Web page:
In March 2017, current UK Prime Minister Theresa May invoked Article 50 of the Lisbon Treaty which outlines the procedures for any country that decides to leave the EU. It provides two years to negotiate an amicable split. If the two sides cannot reach an agreement, they can extend the deadline or take the Fleetwood Mac route and go their own way.

That latter part sounds harsh.

That’s because it is.

If there’s no deal, all treaties are rendered null and void, and the UK has to effectively start from scratch when dealing with the EU.

Publically, those in power in the UK have said a deal will get done, though Theresa May has also stated that “no deal is better than a bad deal.” It’s worth noting that the UK government and several agencies are already planning for the clean break, no deal scenario.

Considering the two year period to strike a deal began in March 2017, there are less than five months to go to figure out what to do.

Have any exit plans been put forth?

Yes. The UK hammered out a plan, called the Chequers Plan, that attempted to appeal to a wide range of views within the UK, including those who opposed Brexit.

The significant points include the UK having the authority to negotiate its own trade agreements while presenting a compromise on the trading of goods and application of tariffs.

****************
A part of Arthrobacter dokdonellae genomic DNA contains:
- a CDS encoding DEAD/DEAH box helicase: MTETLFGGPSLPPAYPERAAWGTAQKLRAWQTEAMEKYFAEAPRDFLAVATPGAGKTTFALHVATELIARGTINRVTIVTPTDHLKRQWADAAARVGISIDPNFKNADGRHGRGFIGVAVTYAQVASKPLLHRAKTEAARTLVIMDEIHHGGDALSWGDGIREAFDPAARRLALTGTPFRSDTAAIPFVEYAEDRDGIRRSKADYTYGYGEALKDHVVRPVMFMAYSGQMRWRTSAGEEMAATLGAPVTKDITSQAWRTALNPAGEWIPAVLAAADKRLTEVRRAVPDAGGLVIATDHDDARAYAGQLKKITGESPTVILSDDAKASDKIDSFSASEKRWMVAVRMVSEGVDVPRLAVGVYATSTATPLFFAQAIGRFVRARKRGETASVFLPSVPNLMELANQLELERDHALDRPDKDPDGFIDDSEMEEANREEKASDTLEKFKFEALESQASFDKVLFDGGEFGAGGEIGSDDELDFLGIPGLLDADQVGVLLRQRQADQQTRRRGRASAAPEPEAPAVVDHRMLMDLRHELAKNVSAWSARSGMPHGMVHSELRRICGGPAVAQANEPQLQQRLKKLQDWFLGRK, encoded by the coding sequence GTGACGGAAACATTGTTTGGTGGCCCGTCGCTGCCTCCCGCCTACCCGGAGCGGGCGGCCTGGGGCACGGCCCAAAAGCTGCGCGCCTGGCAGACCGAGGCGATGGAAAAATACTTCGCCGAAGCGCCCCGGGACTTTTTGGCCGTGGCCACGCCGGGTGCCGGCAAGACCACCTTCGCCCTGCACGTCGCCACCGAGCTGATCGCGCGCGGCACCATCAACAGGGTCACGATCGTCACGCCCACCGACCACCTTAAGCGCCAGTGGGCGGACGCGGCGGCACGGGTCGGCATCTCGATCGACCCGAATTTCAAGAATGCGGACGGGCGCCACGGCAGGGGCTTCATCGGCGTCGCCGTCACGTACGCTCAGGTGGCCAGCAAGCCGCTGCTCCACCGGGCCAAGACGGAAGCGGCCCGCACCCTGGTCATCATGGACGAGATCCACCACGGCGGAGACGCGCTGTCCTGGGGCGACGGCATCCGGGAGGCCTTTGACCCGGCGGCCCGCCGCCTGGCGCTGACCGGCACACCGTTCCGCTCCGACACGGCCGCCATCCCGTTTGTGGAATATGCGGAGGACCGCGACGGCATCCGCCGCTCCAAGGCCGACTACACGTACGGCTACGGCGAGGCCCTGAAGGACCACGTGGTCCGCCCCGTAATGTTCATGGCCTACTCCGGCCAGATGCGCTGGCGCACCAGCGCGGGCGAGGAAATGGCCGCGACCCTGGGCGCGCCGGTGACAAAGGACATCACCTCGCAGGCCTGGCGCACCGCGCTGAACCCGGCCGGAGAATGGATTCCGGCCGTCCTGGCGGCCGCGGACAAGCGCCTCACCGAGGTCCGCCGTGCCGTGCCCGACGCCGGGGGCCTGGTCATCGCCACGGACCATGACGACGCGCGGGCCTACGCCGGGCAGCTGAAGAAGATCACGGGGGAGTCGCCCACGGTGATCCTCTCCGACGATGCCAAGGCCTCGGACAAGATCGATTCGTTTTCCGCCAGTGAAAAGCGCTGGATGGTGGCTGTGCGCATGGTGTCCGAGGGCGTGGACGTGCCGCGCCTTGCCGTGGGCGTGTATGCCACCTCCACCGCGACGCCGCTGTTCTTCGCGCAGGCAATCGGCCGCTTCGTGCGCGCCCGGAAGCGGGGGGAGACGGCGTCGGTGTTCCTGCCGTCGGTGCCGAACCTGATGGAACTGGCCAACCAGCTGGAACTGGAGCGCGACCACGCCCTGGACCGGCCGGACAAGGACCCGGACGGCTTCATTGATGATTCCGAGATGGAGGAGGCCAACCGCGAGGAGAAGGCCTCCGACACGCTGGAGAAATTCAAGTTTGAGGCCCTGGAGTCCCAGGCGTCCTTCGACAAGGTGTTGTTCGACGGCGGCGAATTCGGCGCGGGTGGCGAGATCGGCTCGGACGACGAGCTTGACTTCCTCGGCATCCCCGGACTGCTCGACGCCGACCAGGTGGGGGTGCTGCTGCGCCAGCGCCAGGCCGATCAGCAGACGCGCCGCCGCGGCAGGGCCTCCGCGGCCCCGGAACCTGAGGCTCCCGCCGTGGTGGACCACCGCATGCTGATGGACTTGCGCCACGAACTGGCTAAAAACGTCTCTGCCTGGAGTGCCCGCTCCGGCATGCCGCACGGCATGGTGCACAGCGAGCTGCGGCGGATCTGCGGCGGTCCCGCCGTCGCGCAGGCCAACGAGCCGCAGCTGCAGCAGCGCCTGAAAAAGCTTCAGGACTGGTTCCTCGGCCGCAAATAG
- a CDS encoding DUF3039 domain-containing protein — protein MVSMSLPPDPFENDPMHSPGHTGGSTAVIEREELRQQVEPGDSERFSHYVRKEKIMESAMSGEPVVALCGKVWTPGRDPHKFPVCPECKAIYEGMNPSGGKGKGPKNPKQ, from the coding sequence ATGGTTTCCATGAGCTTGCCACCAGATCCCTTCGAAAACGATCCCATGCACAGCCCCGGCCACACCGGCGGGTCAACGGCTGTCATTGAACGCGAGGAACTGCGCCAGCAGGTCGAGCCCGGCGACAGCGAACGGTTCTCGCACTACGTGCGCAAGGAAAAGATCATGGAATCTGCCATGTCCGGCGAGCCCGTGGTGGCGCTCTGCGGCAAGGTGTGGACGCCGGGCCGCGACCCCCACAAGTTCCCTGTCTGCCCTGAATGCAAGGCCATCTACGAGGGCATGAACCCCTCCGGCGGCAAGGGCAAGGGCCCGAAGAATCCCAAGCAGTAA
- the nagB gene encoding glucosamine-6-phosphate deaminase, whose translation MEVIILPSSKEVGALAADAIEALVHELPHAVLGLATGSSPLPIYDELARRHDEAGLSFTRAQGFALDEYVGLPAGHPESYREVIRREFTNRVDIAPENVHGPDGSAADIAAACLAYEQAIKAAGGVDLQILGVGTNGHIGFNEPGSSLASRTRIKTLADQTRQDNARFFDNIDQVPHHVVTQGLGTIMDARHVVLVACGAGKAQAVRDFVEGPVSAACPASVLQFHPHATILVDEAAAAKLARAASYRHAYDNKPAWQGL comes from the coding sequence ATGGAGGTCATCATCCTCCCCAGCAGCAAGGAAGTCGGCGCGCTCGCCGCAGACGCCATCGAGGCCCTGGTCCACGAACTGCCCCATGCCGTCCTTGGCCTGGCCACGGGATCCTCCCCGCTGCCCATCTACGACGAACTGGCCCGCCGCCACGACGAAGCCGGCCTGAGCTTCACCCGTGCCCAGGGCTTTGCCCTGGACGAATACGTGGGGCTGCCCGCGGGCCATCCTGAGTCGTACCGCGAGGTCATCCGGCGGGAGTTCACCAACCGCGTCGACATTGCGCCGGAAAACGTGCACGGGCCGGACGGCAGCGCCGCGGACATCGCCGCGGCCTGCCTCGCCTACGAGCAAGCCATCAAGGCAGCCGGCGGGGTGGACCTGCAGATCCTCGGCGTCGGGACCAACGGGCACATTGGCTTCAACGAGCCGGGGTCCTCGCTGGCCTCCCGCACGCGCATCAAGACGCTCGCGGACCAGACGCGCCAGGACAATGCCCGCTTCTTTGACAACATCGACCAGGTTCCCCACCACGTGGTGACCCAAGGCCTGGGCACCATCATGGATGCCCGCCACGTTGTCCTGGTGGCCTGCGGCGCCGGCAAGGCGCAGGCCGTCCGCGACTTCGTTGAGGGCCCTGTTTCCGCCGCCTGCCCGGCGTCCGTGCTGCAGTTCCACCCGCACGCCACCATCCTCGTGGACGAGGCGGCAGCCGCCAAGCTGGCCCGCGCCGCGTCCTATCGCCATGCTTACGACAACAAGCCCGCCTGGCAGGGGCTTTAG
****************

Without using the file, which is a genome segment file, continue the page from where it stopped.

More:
It also signals for the end of the free movement of people between the UK and EU and offers up a “mobility framework” to govern how people travel between EU nations and the UK.

How was the Chequers Plan received?

Not well. In the UK, two of the lead negotiators for Brexit resigned over it.

The EU flat out rejected it.

To this point, however, Theresa May stands firm that the Chequers plan proves the best compromise for all parties involved.

How has the UK been handling this – economically speaking?

Okay. Their economic fortunes have mirrored that of most other industrialized nations, remaining relatively health even with Brexit deadlines looming.

Their unemployment is at 4%, a 43-year low. Inflation sits at a steady 2.2%. The economy has grown since 2016 – 1.8% in that first year after the vote, then a near identical rate in 2017, and a slower pace of 0.8% for the first part of 2018.

The one negative is that the pound remains weak against both the dollar (down 10%) and the euro (down 10% to 15%).

What about Northern Ireland and Scotland, who voted against Brexit?